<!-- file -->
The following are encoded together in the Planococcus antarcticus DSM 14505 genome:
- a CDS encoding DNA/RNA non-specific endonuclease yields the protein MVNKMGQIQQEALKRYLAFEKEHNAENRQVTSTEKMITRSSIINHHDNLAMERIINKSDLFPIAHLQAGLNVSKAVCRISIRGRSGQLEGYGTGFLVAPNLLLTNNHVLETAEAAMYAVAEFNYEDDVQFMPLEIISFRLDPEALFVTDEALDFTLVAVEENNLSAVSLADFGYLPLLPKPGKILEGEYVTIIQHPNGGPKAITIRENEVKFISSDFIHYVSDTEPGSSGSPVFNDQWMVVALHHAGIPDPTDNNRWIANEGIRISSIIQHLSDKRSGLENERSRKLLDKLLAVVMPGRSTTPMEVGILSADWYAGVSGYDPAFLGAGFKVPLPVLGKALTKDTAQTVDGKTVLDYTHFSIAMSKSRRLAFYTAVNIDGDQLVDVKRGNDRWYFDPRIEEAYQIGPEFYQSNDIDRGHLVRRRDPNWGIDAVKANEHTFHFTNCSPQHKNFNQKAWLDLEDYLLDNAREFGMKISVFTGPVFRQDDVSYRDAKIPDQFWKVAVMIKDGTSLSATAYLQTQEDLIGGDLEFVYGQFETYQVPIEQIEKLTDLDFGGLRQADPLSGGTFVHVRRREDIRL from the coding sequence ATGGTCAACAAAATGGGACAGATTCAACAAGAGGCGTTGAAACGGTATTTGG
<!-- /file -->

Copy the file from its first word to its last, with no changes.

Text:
The following are encoded together in the Planococcus antarcticus DSM 14505 genome:
- a CDS encoding DNA/RNA non-specific endonuclease yields the protein MVNKMGQIQQEALKRYLAFEKEHNAENRQVTSTEKMITRSSIINHHDNLAMERIINKSDLFPIAHLQAGLNVSKAVCRISIRGRSGQLEGYGTGFLVAPNLLLTNNHVLETAEAAMYAVAEFNYEDDVQFMPLEIISFRLDPEALFVTDEALDFTLVAVEENNLSAVSLADFGYLPLLPKPGKILEGEYVTIIQHPNGGPKAITIRENEVKFISSDFIHYVSDTEPGSSGSPVFNDQWMVVALHHAGIPDPTDNNRWIANEGIRISSIIQHLSDKRSGLENERSRKLLDKLLAVVMPGRSTTPMEVGILSADWYAGVSGYDPAFLGAGFKVPLPVLGKALTKDTAQTVDGKTVLDYTHFSIAMSKSRRLAFYTAVNIDGDQLVDVKRGNDRWYFDPRIEEAYQIGPEFYQSNDIDRGHLVRRRDPNWGIDAVKANEHTFHFTNCSPQHKNFNQKAWLDLEDYLLDNAREFGMKISVFTGPVFRQDDVSYRDAKIPDQFWKVAVMIKDGTSLSATAYLQTQEDLIGGDLEFVYGQFETYQVPIEQIEKLTDLDFGGLRQADPLSGGTFVHVRRREDIRL from the coding sequence ATGGTCAACAAAATGGGACAGATTCAACAAGAGGCGTTGAAACGGTATTTGG